Nazmul Hassan, president of the Bangladesh Cricket Board, has come down heavily on Steve Rhodes' one-year tenure as coach of the national team. Hassan alleged that Rhodes did not seem serious enough about winning as a coach, did not push the players hard during a pre-World Cup preparation camp in Leicester, and was not involved in strategic matters. Rhodes did not respond to ESPNcricinfo when contacted about these allegations.
Rhodes was appointed Bangladesh coach in June 2018, with his contract set to run until next year's T20 World Cup. However, the BCB and Rhodes parted ways earlier this month, following the team's eighth-place finish at the 2019 World Cup in England.
Hassan said that the players had told him they did not get to speak to Rhodes, and that he did not address team strategies.
"We arranged for a practice camp before the World Cup, but nobody came. There was a cultural mismatch. He assumed that every player will practice on their own, but since our players heard it was optional, no one turned up. So there was no use making all that arrangement spending so much money."
"I saw the changes [in the style of coaching] when I was in Dubai for the Asia Cup final. We saw that things have changed. We waited. The players have told me continuously - after the New Zealand tour and also during the World Cup - that they don't get to speak to the coach.
"He only lands in the team meeting on the day before the game. He doesn't talk about strategy. He is just there. This is what the players have told me. I am telling you after listening to everyone. I never had a direct interaction. But from what I have seen, I felt that he doesn't match with us."
Hassan believed that a five-day break for the team during their World Cup campaign -in the eight-day gap between their matches against Afghanistan and India - affected the concentration of the players, even though the team had been given a break to freshen up. He claimed that players had gone to Europe and expressed his surprise that nobody had informed him or the board directors Akram Khan (present with the World Cup squad as cricket operations chairman) and Khaled Mahmud (team manager) of the break. However, the players had been informed of the break by the team management, led by Mahmud. and none of them visited Europe.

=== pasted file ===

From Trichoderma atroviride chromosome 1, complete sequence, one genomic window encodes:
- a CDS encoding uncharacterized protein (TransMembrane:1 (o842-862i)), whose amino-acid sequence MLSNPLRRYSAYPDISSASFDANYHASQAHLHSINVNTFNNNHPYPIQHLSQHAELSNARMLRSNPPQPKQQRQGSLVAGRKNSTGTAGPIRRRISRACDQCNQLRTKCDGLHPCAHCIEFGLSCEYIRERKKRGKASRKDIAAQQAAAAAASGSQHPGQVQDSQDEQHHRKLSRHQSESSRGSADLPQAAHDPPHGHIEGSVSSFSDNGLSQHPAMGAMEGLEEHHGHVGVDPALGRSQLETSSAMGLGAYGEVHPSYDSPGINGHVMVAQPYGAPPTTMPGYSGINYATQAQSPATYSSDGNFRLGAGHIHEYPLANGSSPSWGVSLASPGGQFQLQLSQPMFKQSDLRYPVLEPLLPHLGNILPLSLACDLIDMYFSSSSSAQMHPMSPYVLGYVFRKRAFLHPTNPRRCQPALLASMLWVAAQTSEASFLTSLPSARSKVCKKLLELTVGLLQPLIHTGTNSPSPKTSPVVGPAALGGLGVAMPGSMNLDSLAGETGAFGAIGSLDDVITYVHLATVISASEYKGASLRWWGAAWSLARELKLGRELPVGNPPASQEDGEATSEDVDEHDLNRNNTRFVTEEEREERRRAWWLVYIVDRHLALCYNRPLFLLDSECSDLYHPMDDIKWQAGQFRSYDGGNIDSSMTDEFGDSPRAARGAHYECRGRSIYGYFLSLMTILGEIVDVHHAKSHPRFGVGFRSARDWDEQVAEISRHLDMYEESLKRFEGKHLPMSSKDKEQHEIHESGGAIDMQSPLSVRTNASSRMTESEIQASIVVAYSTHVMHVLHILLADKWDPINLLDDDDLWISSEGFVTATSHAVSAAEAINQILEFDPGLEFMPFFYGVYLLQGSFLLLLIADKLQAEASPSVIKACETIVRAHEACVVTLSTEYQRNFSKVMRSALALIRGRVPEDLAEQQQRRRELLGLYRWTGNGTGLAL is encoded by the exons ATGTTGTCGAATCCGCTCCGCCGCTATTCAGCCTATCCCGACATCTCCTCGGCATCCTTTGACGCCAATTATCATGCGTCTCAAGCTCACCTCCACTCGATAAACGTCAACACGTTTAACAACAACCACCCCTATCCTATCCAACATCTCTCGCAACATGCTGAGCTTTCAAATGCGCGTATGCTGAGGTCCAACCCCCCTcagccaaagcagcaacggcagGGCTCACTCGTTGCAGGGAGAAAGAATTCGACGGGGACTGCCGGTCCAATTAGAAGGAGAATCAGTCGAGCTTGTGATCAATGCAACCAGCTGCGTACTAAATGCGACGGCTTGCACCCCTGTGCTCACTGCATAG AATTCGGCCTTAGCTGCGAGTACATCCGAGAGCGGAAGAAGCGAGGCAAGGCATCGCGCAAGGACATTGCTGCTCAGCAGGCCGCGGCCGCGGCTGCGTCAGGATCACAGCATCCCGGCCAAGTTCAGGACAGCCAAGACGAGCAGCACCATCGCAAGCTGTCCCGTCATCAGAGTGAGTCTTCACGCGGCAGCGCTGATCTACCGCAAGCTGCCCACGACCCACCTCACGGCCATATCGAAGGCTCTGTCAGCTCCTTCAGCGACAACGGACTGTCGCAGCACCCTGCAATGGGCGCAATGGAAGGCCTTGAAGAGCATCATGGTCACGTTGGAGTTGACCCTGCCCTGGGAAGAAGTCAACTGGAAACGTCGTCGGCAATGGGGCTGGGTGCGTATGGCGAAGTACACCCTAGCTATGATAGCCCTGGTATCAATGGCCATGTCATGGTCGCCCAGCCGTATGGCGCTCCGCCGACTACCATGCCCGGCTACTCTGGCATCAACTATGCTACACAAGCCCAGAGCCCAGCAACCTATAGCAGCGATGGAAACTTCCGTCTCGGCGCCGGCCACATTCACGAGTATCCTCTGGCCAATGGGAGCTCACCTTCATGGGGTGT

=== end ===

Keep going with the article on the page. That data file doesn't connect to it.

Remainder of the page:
"There was a five-day holiday before the India game," Hassan said. "There's a difference between giving rest and a break. Everyone had left, so it broke their concentration. Maybe it is fine in their culture, but we feel that it doesn't match with our culture.
"Ahead of matches against two tough opponents, how does it feel to know that your players have gone to Europe? It is not acceptable. I don't care what anyone is saying. I don't think it was the right decision. You can give rest for two or three days. Their eyes and face should have said that they were thinking about the World Cup, the next two games. They haven't matured as cricketers to come back from this type of break."
"The biggest surprise was that I didn't know that the team was on holiday. It hasn't happened before. This was definitely a lapse but I am not singling out anyone. We had Akram [Khan] and [Khaled Mahmud] Sujon who were there but they also didn't know. They heard about it after the break was given, so how did it benefit us?"
Hassan claimed that captain Mashrafe Mortaza and wicketkeeper Mushfiqur Rahim were added to the squad on the morning of the team's last game against Pakistan, despite them carrying injuries.
"The night before the Pakistan game, I was with the players till 11.30pm. Mushfiq, with his hand in a sling, was telling me that he couldn't move his hand," Hassan said. "He was not in the squad. Mashrafe didn't practice the day before, and neither did he attend strategy meetings. He was also out of that game. These are just two examples.
"We had fixed the squad in the presence of the coach and everyone. But the next day we saw another team playing the game. These things haven't happened in the past. This is definitely a problem. We have decided that it won't work like this. We are not saying he is not good but the way the team was running, it was totally different from our thinking."

Mohammad Isam is ESPNcricinfo's Bangladesh correspondent. @isam84